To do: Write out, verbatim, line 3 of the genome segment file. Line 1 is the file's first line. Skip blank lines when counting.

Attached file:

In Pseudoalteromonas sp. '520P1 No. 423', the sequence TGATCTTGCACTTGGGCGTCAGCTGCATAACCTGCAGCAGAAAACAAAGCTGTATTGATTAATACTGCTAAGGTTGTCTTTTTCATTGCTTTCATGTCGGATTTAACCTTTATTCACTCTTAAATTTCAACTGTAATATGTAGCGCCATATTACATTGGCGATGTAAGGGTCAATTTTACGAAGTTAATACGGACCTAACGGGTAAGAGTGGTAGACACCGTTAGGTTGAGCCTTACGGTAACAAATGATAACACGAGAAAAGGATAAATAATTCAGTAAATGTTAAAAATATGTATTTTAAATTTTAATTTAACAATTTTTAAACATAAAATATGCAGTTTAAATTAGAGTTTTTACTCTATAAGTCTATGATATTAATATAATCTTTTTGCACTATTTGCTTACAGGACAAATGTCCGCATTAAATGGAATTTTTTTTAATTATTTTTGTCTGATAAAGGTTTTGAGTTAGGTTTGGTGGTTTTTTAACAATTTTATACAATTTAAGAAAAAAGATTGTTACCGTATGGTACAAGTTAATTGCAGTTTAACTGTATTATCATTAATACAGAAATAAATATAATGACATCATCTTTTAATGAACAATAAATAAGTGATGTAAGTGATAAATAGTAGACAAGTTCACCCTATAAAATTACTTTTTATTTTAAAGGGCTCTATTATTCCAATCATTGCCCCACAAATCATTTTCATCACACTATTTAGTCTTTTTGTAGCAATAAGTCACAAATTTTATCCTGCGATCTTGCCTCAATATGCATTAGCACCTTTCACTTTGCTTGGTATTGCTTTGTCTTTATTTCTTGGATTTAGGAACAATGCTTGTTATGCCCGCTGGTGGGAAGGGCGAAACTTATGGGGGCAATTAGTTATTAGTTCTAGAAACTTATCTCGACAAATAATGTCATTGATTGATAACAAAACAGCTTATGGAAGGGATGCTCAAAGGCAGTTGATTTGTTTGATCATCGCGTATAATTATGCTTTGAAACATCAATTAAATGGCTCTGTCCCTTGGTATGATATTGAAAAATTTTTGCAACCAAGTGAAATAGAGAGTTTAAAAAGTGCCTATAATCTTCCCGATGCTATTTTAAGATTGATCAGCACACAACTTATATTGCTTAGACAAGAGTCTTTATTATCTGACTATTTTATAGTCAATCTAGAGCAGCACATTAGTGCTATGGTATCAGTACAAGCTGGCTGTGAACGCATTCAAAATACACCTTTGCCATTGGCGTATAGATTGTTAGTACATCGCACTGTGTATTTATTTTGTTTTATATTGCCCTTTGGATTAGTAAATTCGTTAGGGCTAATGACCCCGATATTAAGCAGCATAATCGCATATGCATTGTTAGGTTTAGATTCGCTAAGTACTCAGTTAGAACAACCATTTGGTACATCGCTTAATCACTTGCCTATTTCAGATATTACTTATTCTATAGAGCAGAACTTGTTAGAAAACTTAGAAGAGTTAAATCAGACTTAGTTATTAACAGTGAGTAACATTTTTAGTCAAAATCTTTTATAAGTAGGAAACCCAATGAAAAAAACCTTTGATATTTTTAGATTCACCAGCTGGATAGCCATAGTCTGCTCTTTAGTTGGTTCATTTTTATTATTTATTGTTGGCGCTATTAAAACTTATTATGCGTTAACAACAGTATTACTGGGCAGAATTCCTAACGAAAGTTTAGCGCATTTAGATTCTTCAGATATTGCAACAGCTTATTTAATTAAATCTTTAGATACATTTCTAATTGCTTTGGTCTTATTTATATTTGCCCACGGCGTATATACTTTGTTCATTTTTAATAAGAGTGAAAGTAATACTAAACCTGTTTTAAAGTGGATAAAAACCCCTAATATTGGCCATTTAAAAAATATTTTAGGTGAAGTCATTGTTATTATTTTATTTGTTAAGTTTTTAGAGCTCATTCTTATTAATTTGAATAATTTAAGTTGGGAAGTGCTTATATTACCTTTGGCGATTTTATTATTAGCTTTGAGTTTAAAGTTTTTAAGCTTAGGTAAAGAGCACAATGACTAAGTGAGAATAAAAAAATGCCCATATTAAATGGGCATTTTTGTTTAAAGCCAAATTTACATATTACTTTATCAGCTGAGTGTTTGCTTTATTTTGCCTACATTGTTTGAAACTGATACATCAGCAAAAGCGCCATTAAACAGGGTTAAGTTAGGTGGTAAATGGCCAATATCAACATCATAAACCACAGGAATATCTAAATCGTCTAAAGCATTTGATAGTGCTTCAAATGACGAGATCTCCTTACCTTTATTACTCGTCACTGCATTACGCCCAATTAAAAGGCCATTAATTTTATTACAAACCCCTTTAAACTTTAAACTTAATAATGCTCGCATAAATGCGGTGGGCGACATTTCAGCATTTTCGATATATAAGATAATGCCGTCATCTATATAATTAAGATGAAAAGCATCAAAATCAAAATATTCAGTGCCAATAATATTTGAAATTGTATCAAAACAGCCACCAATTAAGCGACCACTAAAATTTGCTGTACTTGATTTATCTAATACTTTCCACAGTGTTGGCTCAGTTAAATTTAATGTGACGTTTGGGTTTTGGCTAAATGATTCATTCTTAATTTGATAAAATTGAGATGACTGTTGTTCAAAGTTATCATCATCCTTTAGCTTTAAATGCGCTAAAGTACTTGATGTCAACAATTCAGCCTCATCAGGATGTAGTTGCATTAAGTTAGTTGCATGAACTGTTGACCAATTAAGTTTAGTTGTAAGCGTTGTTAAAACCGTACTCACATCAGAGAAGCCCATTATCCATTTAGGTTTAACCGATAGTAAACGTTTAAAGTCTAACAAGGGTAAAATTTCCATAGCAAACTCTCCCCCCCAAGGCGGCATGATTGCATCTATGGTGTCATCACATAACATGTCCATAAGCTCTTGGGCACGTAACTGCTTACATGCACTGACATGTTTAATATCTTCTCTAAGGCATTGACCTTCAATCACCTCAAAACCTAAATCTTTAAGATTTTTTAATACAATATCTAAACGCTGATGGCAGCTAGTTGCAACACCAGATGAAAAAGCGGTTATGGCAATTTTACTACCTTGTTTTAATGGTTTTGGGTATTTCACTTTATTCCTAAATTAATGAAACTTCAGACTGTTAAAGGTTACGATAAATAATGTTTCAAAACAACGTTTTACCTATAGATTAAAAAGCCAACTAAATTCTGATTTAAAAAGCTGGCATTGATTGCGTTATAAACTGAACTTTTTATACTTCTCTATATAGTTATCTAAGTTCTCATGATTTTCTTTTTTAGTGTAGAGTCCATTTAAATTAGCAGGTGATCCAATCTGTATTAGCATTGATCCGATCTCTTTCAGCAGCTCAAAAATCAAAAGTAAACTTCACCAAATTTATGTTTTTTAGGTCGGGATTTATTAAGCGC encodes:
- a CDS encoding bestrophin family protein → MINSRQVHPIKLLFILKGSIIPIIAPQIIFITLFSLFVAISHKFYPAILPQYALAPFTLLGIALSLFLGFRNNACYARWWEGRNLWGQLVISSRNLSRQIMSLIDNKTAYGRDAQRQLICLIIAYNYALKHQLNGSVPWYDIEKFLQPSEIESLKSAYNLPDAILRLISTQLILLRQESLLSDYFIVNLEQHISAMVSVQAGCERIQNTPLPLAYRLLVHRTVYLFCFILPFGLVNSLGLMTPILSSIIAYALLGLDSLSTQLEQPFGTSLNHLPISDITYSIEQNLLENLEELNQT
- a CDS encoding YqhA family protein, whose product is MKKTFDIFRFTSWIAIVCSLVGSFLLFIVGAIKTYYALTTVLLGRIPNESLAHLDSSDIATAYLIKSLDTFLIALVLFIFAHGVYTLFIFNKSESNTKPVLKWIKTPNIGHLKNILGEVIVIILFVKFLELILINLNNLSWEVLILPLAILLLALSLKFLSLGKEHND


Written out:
- a CDS encoding YqhA family protein, whose product is MKKTFDIFRFTSWIAIVCSLVGSFLLFIVGAIKTYYALTTVLLGRIPNESLAHLDSSDIATAYLIKSLDTFLIALVLFIFAHGVYTLFIFNKSESNTKPVLKWIKTPNIGHLKNILGEVIVIILFVKFLELILINLNNLSWEVLILPLAILLLALSLKFLSLGKEHND